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  2. I really liked this reading response. Do you think that this notion of social media competition over likes and other forms of validation disproportionately affects young women over men? Women tend to post much more frequently on social media apps like Instagram as a general rule and have much higher post engagement.

    Also, is this form of competition unique to the internet or is it merely another theatre of modern societal competition as a whole? I believe the latter as I see no functional difference between wearing flashy, expensive clothing with well known brand names in order to obtain approval and admiration from others and seeking the same validation online through well-shot photos etc. What I believe unites every difference manifestation of modern aesthetic competition is a need for novelty; to be the next trendsetter. This could be why clothing companies like Supreme or Bape for example no longer advertise on tv or in other forms of media and instead rely on large logos to essentially turn their wearers into walking advertisements. Also, with the advent of Instagram models, this notion of being the next big thing has become more relevant than ever as there are many aspiring Instagram models using their looks and photography skills to compete with one another.

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  3. Very good point as to how online media accounts may create feelings of recognition for a fake persona. It’s interesting to see the lengths that many will go to in order to present a certain image/personality. This is evident through social media influencers, stars and even Youtubers. I personally believe that those that fall into these groups are to an extent keeping themselves back from self-growth as they may feel trapped into an identity that is not fluid and real. As people will receive likes, compliments and attention for the perception of one character they possess online, they may fail to expose the truth of their nature due to approval of one over the other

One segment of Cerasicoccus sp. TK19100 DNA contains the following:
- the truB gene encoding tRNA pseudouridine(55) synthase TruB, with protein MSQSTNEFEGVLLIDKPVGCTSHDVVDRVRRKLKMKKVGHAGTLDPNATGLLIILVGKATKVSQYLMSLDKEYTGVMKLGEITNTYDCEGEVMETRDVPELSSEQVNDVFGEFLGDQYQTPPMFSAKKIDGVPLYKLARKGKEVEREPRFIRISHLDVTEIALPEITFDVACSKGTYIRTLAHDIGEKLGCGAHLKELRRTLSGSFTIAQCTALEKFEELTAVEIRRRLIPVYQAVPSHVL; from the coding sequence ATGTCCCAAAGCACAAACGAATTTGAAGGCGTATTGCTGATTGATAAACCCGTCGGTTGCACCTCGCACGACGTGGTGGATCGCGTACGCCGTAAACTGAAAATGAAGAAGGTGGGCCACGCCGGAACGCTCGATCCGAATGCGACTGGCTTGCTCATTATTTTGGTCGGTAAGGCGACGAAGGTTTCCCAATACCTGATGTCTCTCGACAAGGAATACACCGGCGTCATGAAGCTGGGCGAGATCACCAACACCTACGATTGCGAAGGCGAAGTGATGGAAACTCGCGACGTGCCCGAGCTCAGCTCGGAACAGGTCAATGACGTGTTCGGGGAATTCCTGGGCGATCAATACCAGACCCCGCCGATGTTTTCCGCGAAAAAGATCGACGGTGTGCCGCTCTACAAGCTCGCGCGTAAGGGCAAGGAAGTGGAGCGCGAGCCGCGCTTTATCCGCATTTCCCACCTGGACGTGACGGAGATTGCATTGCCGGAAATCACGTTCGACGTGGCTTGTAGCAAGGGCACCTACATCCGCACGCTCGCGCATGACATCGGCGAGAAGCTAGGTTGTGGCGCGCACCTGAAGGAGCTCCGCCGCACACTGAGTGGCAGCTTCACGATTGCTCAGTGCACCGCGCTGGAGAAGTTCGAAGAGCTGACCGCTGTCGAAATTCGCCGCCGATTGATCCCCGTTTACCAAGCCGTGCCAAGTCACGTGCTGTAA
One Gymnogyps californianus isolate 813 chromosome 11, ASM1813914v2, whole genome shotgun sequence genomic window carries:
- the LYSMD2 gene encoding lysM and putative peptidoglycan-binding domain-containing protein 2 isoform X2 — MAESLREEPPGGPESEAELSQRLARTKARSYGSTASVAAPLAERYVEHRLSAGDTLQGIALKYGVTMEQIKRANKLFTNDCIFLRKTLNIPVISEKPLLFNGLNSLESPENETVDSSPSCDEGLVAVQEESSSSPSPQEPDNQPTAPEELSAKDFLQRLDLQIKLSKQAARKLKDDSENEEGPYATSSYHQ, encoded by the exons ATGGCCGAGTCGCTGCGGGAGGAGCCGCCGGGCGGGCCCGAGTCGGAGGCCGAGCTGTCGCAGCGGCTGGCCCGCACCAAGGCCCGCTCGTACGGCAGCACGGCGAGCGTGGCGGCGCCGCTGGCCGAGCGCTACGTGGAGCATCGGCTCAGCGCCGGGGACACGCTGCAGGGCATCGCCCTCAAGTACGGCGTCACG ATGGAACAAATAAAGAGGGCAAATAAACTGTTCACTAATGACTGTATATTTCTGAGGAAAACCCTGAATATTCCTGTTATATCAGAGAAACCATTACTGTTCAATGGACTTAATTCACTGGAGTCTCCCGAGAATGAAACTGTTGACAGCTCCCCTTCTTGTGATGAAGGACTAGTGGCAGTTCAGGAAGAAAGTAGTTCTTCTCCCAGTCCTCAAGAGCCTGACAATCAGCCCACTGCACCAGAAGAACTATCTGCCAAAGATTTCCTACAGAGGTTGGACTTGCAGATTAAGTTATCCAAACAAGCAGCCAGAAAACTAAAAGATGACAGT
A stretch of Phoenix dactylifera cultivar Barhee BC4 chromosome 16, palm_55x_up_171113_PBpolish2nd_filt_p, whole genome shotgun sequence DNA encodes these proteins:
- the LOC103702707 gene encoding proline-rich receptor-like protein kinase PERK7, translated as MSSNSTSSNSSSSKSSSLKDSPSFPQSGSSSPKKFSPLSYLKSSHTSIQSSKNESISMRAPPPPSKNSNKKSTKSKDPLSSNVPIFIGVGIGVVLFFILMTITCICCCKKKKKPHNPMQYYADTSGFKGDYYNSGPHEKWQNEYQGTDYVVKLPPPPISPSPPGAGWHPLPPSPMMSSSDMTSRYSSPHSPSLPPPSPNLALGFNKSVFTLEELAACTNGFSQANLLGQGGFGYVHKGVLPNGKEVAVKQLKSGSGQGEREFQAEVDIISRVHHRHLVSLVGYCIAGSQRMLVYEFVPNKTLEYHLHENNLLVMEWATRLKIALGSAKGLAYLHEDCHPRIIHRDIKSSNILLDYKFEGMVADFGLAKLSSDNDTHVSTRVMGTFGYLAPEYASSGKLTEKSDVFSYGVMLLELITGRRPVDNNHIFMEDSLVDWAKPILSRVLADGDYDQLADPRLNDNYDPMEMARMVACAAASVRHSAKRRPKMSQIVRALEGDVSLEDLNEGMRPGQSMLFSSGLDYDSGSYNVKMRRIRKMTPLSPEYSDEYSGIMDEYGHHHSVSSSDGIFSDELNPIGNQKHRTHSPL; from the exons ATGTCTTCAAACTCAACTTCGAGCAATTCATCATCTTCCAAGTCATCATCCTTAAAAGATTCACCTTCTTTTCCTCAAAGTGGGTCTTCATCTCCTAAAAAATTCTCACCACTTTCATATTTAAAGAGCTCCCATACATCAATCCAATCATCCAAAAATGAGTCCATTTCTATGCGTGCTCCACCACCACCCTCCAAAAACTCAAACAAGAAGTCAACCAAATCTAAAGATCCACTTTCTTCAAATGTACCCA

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  4. I believe that the notion of social media competition affects both men and women, however, the actions taken by women are more noticeable to the eye when compared to the subtle ones committed by men. For women lengths such as extreme dieting and photoshopping are extremely evident as the unrealistic images of others exist on various platforms thus often times create unconscious influences. Feeling the need to fit into these crazy standards women often post to show that they are indeed “normal”.

    Men on the other hand often specifically curate what kind of content they wish to post due to high stereotyping made on their publications. Those that post as much as the average women are viewed as narcissistic or self absorbed while on the other hand those that rarely post are labelled as ghosts or outcasts. Males have to carefully craft who they wish to be and also with the right amount of online presence in order to be considered “acceptable”.

    Also great point with the fashion industry. Humans have always been judgemental creatures and nowadays it is even harsher or perhaps more evident. Through clothing and certain brands people can more easily express who they are e.g a “hypebeast” in this case or more so, an individual with high fashion tastes and funds to provide to their lavish tastes.